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The English novel in the time of Shakespeare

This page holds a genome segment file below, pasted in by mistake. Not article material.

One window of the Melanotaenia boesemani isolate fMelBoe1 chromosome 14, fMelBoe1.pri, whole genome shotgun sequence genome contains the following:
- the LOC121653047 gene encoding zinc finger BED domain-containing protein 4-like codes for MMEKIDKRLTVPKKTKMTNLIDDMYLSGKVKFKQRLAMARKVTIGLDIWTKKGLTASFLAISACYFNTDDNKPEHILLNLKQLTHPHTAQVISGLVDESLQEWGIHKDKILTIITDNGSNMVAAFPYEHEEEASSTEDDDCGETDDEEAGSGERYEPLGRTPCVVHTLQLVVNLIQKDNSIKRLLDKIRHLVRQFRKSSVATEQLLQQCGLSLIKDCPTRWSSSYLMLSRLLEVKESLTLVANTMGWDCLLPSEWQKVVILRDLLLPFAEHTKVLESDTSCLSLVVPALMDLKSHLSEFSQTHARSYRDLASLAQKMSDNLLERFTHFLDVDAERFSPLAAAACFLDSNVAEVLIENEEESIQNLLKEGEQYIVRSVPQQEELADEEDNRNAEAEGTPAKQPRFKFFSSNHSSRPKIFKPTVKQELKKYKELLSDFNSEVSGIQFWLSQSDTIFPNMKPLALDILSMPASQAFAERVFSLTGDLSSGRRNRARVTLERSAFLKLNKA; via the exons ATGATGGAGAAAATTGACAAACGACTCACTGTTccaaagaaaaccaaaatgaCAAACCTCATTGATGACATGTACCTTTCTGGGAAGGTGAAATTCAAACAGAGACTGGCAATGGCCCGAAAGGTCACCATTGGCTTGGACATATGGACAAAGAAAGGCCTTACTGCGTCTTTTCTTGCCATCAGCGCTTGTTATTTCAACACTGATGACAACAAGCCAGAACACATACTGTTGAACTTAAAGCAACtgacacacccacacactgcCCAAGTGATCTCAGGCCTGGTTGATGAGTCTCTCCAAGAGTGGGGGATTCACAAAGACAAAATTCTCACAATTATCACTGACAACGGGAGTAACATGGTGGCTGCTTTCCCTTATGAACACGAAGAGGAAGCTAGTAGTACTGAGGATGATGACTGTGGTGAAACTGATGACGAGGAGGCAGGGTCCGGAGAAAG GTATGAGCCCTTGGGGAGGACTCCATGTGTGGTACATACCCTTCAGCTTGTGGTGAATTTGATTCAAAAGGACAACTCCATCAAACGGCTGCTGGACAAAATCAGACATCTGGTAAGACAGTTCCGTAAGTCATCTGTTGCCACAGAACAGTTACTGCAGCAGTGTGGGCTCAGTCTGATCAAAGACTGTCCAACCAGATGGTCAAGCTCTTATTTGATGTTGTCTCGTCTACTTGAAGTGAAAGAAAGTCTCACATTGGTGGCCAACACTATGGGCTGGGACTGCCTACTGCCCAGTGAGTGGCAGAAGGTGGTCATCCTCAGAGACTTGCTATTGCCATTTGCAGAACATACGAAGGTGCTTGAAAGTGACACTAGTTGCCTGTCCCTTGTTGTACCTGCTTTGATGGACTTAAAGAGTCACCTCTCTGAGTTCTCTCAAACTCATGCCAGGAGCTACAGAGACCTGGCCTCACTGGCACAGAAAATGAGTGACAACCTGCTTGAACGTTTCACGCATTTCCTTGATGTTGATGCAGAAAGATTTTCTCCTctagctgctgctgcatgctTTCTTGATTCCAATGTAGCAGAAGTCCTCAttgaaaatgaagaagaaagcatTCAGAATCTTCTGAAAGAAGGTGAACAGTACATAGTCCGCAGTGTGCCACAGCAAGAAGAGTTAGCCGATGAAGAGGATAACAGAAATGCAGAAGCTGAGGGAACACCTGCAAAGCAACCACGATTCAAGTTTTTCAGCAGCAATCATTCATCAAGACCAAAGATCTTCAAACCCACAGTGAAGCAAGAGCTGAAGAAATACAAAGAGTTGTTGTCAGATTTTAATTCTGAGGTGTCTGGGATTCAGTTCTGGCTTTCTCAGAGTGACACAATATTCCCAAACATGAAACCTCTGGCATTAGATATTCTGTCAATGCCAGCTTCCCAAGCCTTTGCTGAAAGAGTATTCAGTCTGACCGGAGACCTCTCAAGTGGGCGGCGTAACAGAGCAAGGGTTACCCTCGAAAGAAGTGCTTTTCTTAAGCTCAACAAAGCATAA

The rise of the English novel needs rethinking after it has been confined to the "formal realism" of Defoe, Richardson, and Fielding (Watt, 1957), to "antecedents, forerunners" (Schlauch, 1968; Klein, 1970) or to mere "prose fiction" (McKillop, 1951; Davis, Richetti, 1969; Fish, 1971; Salzman, 1985; Kroll, 1998). My paper updates a book by Jusserand under the same title (1890) by proving that the social and moral history of the long prose genre admits no strict separation of "novel" and "romance", as both concepts are intertwined in most fiction (Cuddon, Preston, 1999; Mayer, 2000). The rise of the novel, seen in its European context, mainly in France and Spain (Kirsch, 1986), and equally in England, was due to the melting of the nobility and high bourgeoisie into a "meritocracy", or to its failure, to become the new bearer of the national culture, around 1600. (Brink, 1998). My paper will concentrate on Euphues (1578), a negative romance, Euphues and His England (1580), a novel of manners, both by Lyly; Arcadia (1590-93) by Sidney, a political roman à clef in the disguise of a Greek pastoral romance; The Unfortunate Traveller (1594) by Nashe, the first English picaresque novel, and on Jack of Newbury (1596-97) by Deloney, the first English bourgeois novel. My analysis of the central values in these novels will prove a transition from the aristocratic cardinal virtues of WISDOM, JUSTICE, COURAGE, and HONOUR to the bourgeois values of CLEVERNESS, FAIR PLAY, INDUSTRY, and VIRGINITY. A similar change took place from the Christian virtues of LOVE, FAITH, HOPE to business values like SERVICE, TRUST, and OPTIMISM. Thus, the legacy of history proves that the main concepts of the novel of manners, of political romance, of picaresque and middle-class fiction were all developed in the time of Shakespeare.